Talk:Continuity thesis

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Comment The third sentence in the lede contradicts the Continuity thesis.

Some continuity theorists argue that the real intellectual revolution came earlier in the Middle Ages, usually referring to either a European "Renaissance of the 12th century"[1] or a medieval "Muslim scientific revolution".[2][3][4]
As defined in the lede (and the parathethical: See Scientific Revolution for the contrary view), either the continuity thesis refutes the notion of a Scientific Revolution as defined by the first two lede sentences or the first two lede sentences do not correctly define the Continuity thesis. --Firefly322 (talk) 17:08, 31 March 2008 (UTC)

Other scholars[edit]

I removed that part on the grounds of WP:Scope, WP:Synthesis, WP:Undue, that is

  1. the article is about the continuity between the European Middle Ages and the European Renaissance, not Islamic civilization
  2. there is no accepted notion of a Muslim scientific revolution.

I am ready to engage in any discussion of the cited sources, and, according to Wikipedia:Verifiability (footnote 2), I invite the original creator to talk them through with me, one by one if necessary. I start with Hill and Hassan which were quoted as proponents of a so-called "Muslim scientific revolution" (Ahmad Y Hassan and Donald Routledge Hill (1986), Islamic Technology: An Illustrated History, p. 282, Cambridge University Press):

While Islamic religion was the main impulse behind the renaissance of science at the zenith of Muslim Arab civilisation, it was partly the post-sixteenth century rise of clerical faction which froze this same science and withered its progress. Western Christendom had similar religious set-backs, apostatic movements which tried to hinder the scientific revolution in the West. But the triumph of religious fanaticism over science in Muslim lands would not have succeeded had there been sufficient economic prosperity to generate a demand for science and technology. For Islam, as we have mentioned, was the driving force behind the Muslim scientific revolution when the Muslim state had reached its peak. In the ages of decadence, however, the movement of religious fanaticism against science was no other than an outstanding symptom of political and economic disintegration. (p. 282)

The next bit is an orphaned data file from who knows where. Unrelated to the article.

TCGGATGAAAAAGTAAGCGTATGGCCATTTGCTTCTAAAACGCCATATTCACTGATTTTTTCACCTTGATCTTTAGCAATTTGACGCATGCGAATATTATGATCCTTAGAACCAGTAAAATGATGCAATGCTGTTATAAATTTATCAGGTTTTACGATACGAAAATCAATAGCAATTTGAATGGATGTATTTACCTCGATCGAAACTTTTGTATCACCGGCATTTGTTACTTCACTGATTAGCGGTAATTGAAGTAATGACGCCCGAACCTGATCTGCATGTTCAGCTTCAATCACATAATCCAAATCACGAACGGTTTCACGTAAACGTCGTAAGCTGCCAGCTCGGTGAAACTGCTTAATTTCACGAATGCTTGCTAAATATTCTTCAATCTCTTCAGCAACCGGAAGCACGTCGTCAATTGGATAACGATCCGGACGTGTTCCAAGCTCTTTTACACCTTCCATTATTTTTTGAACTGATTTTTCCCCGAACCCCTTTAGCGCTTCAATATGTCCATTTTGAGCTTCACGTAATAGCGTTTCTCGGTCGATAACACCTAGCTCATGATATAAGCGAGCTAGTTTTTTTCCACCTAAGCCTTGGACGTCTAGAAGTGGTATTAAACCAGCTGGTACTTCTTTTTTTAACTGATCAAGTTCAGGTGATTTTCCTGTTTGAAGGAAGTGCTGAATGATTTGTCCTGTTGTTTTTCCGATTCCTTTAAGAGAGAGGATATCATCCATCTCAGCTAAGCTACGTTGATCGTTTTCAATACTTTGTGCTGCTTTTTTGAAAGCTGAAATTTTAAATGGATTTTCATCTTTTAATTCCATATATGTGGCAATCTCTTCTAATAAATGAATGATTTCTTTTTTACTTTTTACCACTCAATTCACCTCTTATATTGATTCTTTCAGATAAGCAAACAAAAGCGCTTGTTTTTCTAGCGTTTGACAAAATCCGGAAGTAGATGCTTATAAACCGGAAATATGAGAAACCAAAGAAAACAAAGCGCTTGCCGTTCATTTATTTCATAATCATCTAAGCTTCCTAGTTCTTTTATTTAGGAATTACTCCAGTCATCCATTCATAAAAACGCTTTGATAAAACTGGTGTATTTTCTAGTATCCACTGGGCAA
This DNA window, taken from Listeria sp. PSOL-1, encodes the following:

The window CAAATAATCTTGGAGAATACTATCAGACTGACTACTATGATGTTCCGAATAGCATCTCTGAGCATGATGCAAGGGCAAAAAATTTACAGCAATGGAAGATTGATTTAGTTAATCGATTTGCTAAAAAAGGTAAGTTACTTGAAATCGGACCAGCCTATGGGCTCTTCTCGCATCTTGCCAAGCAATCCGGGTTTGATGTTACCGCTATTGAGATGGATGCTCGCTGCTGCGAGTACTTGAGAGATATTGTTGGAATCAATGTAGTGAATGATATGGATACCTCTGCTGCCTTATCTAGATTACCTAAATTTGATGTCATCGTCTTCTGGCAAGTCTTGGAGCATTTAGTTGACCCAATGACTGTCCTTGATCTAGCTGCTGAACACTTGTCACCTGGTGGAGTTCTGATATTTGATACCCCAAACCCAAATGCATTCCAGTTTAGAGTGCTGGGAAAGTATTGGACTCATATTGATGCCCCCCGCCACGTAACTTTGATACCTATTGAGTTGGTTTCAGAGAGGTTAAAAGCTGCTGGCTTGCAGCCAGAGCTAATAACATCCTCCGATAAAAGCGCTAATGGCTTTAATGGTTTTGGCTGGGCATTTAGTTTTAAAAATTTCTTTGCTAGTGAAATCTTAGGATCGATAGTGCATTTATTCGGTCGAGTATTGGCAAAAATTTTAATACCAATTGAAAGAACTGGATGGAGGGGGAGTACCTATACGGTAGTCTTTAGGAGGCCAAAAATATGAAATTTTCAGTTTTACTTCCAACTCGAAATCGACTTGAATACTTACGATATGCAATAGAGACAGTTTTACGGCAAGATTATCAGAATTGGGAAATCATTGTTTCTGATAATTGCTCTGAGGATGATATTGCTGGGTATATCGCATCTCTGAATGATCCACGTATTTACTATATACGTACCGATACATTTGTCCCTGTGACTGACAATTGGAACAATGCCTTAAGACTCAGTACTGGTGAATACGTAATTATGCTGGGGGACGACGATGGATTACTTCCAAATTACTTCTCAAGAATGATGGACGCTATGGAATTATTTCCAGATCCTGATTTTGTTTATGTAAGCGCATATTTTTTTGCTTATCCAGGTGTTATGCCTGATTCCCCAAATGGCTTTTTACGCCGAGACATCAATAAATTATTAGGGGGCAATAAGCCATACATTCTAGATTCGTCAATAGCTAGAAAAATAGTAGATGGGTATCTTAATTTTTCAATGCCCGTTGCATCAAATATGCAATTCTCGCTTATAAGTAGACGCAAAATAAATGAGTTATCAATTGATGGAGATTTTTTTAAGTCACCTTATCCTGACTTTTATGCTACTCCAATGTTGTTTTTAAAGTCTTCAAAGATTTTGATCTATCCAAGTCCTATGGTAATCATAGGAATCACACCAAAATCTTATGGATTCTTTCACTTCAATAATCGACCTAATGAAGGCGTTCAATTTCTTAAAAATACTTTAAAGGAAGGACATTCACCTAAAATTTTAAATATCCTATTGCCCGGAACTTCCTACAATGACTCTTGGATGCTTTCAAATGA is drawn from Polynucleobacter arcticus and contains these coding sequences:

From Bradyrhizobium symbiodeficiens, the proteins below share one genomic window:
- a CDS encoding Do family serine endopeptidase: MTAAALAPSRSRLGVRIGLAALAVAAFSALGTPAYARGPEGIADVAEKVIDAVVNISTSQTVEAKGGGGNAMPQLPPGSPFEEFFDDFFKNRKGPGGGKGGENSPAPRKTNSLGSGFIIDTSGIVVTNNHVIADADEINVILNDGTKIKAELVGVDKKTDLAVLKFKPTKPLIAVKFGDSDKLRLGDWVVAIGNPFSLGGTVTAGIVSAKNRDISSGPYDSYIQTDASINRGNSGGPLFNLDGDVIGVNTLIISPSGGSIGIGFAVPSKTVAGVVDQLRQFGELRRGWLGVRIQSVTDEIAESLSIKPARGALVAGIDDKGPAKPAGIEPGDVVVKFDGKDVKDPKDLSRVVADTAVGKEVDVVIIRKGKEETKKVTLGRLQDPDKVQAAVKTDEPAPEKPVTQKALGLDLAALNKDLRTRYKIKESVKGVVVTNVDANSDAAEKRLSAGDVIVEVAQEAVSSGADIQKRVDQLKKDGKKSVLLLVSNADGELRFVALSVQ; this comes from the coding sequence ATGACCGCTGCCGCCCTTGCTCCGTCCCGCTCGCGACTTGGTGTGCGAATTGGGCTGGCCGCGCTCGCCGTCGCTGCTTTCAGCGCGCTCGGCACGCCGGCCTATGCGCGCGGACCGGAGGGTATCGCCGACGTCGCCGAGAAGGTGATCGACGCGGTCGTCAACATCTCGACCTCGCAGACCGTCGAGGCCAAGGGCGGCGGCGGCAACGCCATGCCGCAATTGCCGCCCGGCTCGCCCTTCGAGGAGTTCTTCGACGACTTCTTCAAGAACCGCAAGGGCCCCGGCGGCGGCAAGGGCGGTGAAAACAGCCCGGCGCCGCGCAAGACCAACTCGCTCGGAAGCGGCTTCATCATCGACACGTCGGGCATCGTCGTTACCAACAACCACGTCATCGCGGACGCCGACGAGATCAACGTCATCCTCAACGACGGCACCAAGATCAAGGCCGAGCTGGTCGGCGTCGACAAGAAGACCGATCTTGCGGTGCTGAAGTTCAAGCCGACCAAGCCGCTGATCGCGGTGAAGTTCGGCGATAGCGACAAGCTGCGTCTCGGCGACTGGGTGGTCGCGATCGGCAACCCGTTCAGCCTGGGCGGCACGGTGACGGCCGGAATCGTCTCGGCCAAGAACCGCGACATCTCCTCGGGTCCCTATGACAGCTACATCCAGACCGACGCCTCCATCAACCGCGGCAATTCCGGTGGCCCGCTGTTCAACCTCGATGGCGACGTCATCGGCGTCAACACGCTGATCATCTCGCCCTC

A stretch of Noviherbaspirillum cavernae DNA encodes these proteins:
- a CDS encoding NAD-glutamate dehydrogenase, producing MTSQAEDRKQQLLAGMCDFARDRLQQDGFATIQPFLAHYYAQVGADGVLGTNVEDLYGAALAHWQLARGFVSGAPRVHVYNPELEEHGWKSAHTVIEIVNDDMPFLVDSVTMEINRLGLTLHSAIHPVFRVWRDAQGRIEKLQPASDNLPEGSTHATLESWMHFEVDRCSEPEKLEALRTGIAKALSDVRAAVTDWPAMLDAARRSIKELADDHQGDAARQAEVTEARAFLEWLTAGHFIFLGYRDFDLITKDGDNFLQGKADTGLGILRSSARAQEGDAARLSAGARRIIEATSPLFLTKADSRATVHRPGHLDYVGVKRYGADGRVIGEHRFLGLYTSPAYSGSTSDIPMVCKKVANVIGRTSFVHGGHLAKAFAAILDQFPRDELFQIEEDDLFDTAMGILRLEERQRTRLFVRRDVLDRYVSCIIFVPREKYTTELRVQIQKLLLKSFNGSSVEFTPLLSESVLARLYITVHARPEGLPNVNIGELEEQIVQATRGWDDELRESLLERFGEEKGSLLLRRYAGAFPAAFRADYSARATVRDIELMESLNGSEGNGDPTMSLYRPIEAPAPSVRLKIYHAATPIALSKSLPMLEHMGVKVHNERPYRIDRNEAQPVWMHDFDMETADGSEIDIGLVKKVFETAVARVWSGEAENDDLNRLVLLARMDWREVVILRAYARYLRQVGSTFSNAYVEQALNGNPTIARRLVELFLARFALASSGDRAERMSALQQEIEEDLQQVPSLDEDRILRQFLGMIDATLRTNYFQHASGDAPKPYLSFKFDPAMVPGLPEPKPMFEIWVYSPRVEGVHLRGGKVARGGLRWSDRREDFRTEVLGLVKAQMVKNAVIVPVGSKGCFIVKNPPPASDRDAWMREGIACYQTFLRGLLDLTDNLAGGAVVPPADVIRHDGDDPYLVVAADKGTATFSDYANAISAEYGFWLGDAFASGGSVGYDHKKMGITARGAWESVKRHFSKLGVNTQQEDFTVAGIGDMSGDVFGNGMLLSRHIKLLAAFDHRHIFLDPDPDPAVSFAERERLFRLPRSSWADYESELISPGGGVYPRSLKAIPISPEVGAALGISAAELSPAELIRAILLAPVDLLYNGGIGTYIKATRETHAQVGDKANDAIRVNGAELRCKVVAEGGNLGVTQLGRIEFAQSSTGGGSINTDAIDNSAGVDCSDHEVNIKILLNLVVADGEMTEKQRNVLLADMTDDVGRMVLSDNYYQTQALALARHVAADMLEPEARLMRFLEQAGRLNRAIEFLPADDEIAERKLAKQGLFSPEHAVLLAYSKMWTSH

So, while the duo indeed uses once the phrase of a "Muslim scientific revolution", the context within they provide it stresses very much the limitations of this phenomenon; it is important to notice that neither here nor elsewhere in their book (which deals with technology through and through) they described, defined or justified such a revolution. Thus, it is obvious that they do not mean to advance a concept comparable to the Scientific Revolution, but merely one of a significance mainly limited to Islamic civilization (if at all). Gun Powder Ma (talk) 21:06, 19 April 2010 (UTC)

Removed Briffault who is from 1919...His claim and terminology that a "real Renaissance" took earlier place among the Arabs is, moreover, intrinsically nonsensical. What was reborn then in Islam what had been dead before?
Saliba is WP:SYN here. While he does argue for Indian astronomical advances prior to the Copernican Revolution, he falls short of placing his observations into a wider context of the continuity thesis.
Same is true for Sabra and Hogendijk and their discussion of Arab advances in the field of optics. Gun Powder Ma (talk) 00:32, 23 March 2011 (UTC)
    • ^ Cite error: The named reference Grant was invoked but never defined (see the help page).
    • ^ Cite error: The named reference Hill was invoked but never defined (see the help page).
    • ^ Cite error: The named reference Salam was invoked but never defined (see the help page).
    • ^ Cite error: The named reference Briffault was invoked but never defined (see the help page).